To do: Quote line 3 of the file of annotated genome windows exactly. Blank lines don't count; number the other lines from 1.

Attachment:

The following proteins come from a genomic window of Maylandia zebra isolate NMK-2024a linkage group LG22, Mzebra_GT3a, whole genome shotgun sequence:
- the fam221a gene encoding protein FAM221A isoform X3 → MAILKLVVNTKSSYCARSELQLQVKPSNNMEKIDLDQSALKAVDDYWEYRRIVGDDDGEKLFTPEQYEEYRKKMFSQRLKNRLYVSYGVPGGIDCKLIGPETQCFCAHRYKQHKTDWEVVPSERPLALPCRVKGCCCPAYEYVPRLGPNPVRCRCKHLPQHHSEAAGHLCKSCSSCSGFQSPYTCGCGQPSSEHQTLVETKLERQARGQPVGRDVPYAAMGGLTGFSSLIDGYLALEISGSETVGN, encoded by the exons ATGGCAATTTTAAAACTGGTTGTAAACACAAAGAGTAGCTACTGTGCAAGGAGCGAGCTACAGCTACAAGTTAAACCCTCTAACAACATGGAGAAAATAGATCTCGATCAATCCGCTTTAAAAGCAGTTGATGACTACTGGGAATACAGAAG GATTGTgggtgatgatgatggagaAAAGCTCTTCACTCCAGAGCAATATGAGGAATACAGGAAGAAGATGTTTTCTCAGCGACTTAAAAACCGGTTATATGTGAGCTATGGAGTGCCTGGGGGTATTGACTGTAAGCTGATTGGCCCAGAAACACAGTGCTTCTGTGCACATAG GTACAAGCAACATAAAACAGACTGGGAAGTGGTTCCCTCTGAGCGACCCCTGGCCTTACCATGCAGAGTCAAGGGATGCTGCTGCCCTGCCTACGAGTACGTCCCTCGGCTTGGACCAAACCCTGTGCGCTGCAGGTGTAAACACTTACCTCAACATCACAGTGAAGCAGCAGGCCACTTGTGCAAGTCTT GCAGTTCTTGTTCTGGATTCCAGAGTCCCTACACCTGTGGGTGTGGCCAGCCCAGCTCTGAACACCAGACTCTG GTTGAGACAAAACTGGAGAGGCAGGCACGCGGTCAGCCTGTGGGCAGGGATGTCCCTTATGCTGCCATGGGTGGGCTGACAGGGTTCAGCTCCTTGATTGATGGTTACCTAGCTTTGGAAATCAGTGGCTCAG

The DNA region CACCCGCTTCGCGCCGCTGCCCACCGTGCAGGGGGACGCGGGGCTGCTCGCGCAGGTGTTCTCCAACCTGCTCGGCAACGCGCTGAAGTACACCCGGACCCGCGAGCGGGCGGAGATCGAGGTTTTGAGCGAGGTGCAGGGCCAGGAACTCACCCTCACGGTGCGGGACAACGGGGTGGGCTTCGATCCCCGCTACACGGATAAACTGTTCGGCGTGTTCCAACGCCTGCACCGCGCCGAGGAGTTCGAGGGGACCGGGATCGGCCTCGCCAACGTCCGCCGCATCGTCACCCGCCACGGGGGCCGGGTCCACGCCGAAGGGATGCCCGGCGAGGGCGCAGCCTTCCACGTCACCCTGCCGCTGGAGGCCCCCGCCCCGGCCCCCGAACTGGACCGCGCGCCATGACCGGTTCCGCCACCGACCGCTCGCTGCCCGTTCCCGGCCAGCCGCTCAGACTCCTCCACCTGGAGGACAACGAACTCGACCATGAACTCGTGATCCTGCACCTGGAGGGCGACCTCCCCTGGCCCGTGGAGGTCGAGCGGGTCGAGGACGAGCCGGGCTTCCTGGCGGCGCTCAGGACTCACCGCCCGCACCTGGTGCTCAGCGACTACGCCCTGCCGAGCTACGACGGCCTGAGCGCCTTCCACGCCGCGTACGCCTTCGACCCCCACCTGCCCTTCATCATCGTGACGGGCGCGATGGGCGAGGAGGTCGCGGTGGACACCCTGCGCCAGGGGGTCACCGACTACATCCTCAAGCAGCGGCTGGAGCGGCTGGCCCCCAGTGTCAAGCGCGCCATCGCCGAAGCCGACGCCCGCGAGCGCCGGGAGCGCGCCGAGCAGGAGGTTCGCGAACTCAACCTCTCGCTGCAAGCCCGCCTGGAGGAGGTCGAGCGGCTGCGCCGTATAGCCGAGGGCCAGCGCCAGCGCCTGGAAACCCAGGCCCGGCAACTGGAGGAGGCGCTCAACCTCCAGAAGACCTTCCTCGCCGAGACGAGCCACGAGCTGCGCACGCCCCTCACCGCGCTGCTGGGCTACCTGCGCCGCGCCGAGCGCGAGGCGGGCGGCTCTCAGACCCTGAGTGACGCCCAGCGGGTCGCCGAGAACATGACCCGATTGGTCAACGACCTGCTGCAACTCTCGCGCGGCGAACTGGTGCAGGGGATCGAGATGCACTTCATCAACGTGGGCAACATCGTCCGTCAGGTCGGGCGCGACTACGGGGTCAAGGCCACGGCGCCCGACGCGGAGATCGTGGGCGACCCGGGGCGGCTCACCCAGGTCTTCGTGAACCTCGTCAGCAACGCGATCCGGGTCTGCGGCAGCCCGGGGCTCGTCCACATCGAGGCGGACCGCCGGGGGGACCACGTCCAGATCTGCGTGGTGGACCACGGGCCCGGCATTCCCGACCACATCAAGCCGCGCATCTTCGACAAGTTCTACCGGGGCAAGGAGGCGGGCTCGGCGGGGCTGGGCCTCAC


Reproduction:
The DNA region CACCCGCTTCGCGCCGCTGCCCACCGTGCAGGGGGACGCGGGGCTGCTCGCGCAGGTGTTCTCCAACCTGCTCGGCAACGCGCTGAAGTACACCCGGACCCGCGAGCGGGCGGAGATCGAGGTTTTGAGCGAGGTGCAGGGCCAGGAACTCACCCTCACGGTGCGGGACAACGGGGTGGGCTTCGATCCCCGCTACACGGATAAACTGTTCGGCGTGTTCCAACGCCTGCACCGCGCCGAGGAGTTCGAGGGGACCGGGATCGGCCTCGCCAACGTCCGCCGCATCGTCACCCGCCACGGGGGCCGGGTCCACGCCGAAGGGATGCCCGGCGAGGGCGCAGCCTTCCACGTCACCCTGCCGCTGGAGGCCCCCGCCCCGGCCCCCGAACTGGACCGCGCGCCATGACCGGTTCCGCCACCGACCGCTCGCTGCCCGTTCCCGGCCAGCCGCTCAGACTCCTCCACCTGGAGGACAACGAACTCGACCATGAACTCGTGATCCTGCACCTGGAGGGCGACCTCCCCTGGCCCGTGGAGGTCGAGCGGGTCGAGGACGAGCCGGGCTTCCTGGCGGCGCTCAGGACTCACCGCCCGCACCTGGTGCTCAGCGACTACGCCCTGCCGAGCTACGACGGCCTGAGCGCCTTCCACGCCGCGTACGCCTTCGACCCCCACCTGCCCTTCATCATCGTGACGGGCGCGATGGGCGAGGAGGTCGCGGTGGACACCCTGCGCCAGGGGGTCACCGACTACATCCTCAAGCAGCGGCTGGAGCGGCTGGCCCCCAGTGTCAAGCGCGCCATCGCCGAAGCCGACGCCCGCGAGCGCCGGGAGCGCGCCGAGCAGGAGGTTCGCGAACTCAACCTCTCGCTGCAAGCCCGCCTGGAGGAGGTCGAGCGGCTGCGCCGTATAGCCGAGGGCCAGCGCCAGCGCCTGGAAACCCAGGCCCGGCAACTGGAGGAGGCGCTCAACCTCCAGAAGACCTTCCTCGCCGAGACGAGCCACGAGCTGCGCACGCCCCTCACCGCGCTGCTGGGCTACCTGCGCCGCGCCGAGCGCGAGGCGGGCGGCTCTCAGACCCTGAGTGACGCCCAGCGGGTCGCCGAGAACATGACCCGATTGGTCAACGACCTGCTGCAACTCTCGCGCGGCGAACTGGTGCAGGGGATCGAGATGCACTTCATCAACGTGGGCAACATCGTCCGTCAGGTCGGGCGCGACTACGGGGTCAAGGCCACGGCGCCCGACGCGGAGATCGTGGGCGACCCGGGGCGGCTCACCCAGGTCTTCGTGAACCTCGTCAGCAACGCGATCCGGGTCTGCGGCAGCCCGGGGCTCGTCCACATCGAGGCGGACCGCCGGGGGGACCACGTCCAGATCTGCGTGGTGGACCACGGGCCCGGCATTCCCGACCACATCAAGCCGCGCATCTTCGACAAGTTCTACCGGGGCAAGGAGGCGGGCTCGGCGGGGCTGGGCCTCAC